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Is Language Development an Innately or Environmentally Guided Process - Essay Example

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Nature vs. Nurture: Is Language Development an Innately or Environmentally Guided Process? 1.0 Introduction An issue, which is widely debated concerns about the question of whether individuals’ language capacities are innate or not. Is language development in children a result of inherent biological endowment or is it a result of conditions in which children are raised and nurtured?…
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Is Language Development an Innately or Environmentally Guided Process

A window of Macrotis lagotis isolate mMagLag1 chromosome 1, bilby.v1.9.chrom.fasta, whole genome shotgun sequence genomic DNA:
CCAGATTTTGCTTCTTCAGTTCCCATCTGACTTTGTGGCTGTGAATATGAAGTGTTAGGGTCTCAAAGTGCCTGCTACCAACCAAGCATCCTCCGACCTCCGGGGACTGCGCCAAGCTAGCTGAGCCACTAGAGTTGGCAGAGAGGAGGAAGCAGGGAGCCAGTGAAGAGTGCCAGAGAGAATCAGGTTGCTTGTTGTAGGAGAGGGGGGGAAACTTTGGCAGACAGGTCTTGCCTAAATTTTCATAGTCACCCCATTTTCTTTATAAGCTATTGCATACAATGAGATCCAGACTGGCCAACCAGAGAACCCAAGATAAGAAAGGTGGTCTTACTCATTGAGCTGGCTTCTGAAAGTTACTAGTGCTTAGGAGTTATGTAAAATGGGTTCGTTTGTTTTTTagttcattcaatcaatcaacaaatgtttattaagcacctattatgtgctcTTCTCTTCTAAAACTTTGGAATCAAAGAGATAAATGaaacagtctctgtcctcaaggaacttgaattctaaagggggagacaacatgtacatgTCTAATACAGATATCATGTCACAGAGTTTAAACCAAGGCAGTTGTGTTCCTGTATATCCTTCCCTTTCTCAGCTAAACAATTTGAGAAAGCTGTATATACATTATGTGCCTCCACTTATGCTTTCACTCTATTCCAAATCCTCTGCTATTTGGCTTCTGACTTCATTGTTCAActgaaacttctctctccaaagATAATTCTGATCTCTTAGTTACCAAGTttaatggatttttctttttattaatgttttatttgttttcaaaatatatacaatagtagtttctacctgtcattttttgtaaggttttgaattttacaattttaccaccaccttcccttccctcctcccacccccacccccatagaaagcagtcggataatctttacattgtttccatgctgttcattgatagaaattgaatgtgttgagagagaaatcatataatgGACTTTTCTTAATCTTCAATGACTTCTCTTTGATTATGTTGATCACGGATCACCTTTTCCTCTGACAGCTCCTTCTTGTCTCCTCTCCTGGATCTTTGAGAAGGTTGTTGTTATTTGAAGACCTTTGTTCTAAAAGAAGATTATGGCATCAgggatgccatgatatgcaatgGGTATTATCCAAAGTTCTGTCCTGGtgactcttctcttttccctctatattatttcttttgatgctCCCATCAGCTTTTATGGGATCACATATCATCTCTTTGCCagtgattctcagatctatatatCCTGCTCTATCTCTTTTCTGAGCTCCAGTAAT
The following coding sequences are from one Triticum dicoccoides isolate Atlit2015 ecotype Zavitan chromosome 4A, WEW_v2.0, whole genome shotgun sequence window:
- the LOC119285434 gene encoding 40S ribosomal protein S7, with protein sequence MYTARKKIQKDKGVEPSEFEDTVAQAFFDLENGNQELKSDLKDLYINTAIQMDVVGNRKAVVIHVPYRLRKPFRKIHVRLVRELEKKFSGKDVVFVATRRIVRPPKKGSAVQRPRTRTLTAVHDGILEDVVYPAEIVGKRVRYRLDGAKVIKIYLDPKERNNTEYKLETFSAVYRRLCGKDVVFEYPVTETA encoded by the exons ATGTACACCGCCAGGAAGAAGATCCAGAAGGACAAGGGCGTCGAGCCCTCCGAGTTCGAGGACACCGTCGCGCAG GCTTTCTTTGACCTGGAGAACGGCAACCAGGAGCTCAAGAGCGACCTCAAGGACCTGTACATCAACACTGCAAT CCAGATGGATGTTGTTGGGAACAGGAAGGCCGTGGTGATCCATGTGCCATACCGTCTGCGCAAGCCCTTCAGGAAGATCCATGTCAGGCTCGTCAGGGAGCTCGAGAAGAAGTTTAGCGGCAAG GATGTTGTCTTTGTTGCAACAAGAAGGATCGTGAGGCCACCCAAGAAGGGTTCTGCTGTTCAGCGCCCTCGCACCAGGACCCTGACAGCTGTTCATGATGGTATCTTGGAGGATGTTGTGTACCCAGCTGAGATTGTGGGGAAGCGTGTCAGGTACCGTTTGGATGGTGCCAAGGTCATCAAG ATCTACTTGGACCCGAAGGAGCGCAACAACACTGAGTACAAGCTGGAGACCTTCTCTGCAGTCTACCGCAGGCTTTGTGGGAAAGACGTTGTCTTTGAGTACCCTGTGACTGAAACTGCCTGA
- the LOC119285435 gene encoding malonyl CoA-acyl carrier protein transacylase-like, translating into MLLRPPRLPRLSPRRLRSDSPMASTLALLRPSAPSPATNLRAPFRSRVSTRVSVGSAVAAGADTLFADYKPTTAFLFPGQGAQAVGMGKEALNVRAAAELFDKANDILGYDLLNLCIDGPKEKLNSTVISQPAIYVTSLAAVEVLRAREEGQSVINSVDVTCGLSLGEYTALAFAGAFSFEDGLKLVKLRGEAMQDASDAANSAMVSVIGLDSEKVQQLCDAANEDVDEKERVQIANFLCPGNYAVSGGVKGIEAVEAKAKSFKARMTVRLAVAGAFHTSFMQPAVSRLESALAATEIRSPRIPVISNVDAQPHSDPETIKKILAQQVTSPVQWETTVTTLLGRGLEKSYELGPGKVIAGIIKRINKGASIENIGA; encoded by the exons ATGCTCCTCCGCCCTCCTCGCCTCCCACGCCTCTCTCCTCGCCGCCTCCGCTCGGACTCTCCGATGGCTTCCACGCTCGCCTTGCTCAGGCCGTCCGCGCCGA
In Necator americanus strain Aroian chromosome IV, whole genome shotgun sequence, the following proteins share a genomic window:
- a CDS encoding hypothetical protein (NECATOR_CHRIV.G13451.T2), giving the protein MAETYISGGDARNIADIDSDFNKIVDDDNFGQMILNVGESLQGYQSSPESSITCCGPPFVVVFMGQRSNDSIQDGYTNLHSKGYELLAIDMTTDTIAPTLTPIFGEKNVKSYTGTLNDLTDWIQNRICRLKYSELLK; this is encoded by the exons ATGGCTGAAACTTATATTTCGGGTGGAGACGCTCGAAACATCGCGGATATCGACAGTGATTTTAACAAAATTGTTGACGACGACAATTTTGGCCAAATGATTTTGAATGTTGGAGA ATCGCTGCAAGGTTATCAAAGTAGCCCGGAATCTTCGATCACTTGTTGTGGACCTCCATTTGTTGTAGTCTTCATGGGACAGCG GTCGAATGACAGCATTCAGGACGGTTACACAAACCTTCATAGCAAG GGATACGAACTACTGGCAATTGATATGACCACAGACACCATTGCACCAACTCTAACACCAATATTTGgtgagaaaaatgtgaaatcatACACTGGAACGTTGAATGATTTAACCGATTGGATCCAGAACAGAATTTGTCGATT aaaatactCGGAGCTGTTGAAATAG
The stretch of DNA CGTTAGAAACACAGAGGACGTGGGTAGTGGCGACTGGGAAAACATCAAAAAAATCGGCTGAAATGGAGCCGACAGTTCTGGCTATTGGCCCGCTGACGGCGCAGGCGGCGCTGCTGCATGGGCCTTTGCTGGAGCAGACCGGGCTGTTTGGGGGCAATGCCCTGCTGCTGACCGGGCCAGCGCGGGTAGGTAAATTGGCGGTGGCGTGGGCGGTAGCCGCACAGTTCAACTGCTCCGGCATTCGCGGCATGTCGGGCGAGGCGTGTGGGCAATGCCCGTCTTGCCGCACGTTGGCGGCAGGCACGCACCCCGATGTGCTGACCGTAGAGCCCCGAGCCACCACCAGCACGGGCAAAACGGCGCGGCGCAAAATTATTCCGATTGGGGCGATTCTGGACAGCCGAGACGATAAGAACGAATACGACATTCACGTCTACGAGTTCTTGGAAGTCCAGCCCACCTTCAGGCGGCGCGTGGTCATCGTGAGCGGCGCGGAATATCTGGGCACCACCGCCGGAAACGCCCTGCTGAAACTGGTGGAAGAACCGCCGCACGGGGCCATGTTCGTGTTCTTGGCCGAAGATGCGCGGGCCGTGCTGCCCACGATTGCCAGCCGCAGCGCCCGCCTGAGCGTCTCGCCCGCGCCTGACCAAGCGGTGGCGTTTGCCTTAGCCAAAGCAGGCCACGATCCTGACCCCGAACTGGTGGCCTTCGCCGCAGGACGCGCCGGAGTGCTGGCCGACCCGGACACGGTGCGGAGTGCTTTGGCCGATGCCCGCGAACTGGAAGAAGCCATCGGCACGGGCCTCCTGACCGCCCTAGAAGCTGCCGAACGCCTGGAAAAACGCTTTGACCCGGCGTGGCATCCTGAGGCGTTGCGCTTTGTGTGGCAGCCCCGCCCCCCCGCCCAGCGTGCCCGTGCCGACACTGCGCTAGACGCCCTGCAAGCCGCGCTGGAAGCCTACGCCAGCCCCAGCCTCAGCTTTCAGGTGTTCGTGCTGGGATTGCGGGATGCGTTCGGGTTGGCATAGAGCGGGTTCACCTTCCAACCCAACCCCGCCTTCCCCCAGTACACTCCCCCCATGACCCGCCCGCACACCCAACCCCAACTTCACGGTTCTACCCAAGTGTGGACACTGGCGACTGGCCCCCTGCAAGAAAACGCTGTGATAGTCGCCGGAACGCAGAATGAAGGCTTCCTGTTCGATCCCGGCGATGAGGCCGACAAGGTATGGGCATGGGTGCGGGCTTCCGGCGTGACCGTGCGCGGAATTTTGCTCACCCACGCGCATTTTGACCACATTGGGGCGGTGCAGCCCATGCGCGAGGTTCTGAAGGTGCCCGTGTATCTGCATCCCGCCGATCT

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Download file to see previous pages This paper espouses the nativist’s view that children possess an innate linguistic knowledge that facilitates language acquisition and development. This paper discusses language development according to the nativist perspective. In addition, it presents evidences that support the proposition that language development is an innately guided process. Lastly, the paper presents alternative perspectives in explaining language development. 2.0 How Language Develops According to Glidden (2006, p.2) the brain is designed to have the ability to acquire language. Chomsky (cited in Curtis & O’Hagan, 2003, p.54) reiterated that every child is born with Language Acquisition Device (LAD), which allows him/her to structure his/her language. He demonstrated that children can generate sentences, which they have not heard before (cited in Curtis & O’Hagan, 2003, p.54). Each child possesses the capacity to learn a particular language. This capacity consists of implicit or tacit knowledge of the characteristics common to every language and the constraints on manners wherein languages can differ. The children’s capacity to learn language functions in a modular manner (Glidden, 2006, p.2). It involves mechanisms especially tuned in processing various linguistic representations, which consequently entail minimal input from mental functions or general cognitive processes. The child only needs to learn limited number of primary examples of the input language to grasp the language-specific rules and categories (Glidden, 2006, p.2). These examples reflect the basic facts about a particular language; thus, it is present in virtually all environments. Variations in the children’s environments may not have a significant impact on language development (Glidden, 2006, p.2). Bjorklund and Blasi (2011) asserted that the processes and structures of processing language are biologically inherent. Children utilised these mechanisms in learning their mother tongue when they are exposed to the typical language context. This nativist’s view refutes the premise that language is a result of classical and operant conditioning. Eric Lenneber (1967 cited in Bjorklund & Blasi, 2011) espouses the position that language is based on biology. He proposed six characteristics that make language dissimilar from any other learned abilities. He contends that (1) it is case-specific, (2) uniform among species, (3) hard to prevent, (4) acquired and learned in regular sequence, (5) it has specific anatomical structures related to its use, and lastly (6) it is highly affected by language disabilities (cited in Bjorklund & Blasi, 2011). Similarly, Chomsky (1993 cited in Hoff, 2009, p.18) stressed that language development has three salient facts namely: (1) children learned language rapidly, (2) it is acquired effortlessly, and lastly (3) children learned language even without direct instructions. Chomsky (1993 cited in Hoff, 2009, p.18) asserts that learning a language is not something that the child consciously does. It is something that occurs when a child is placed in a suitable environment, in a similar fashion that the child’s body matures and grows in a predetermined manner with the appropriate environmental stimulation and nutrition (cited in Hoff, 200 ...Download file to see next pagesRead More
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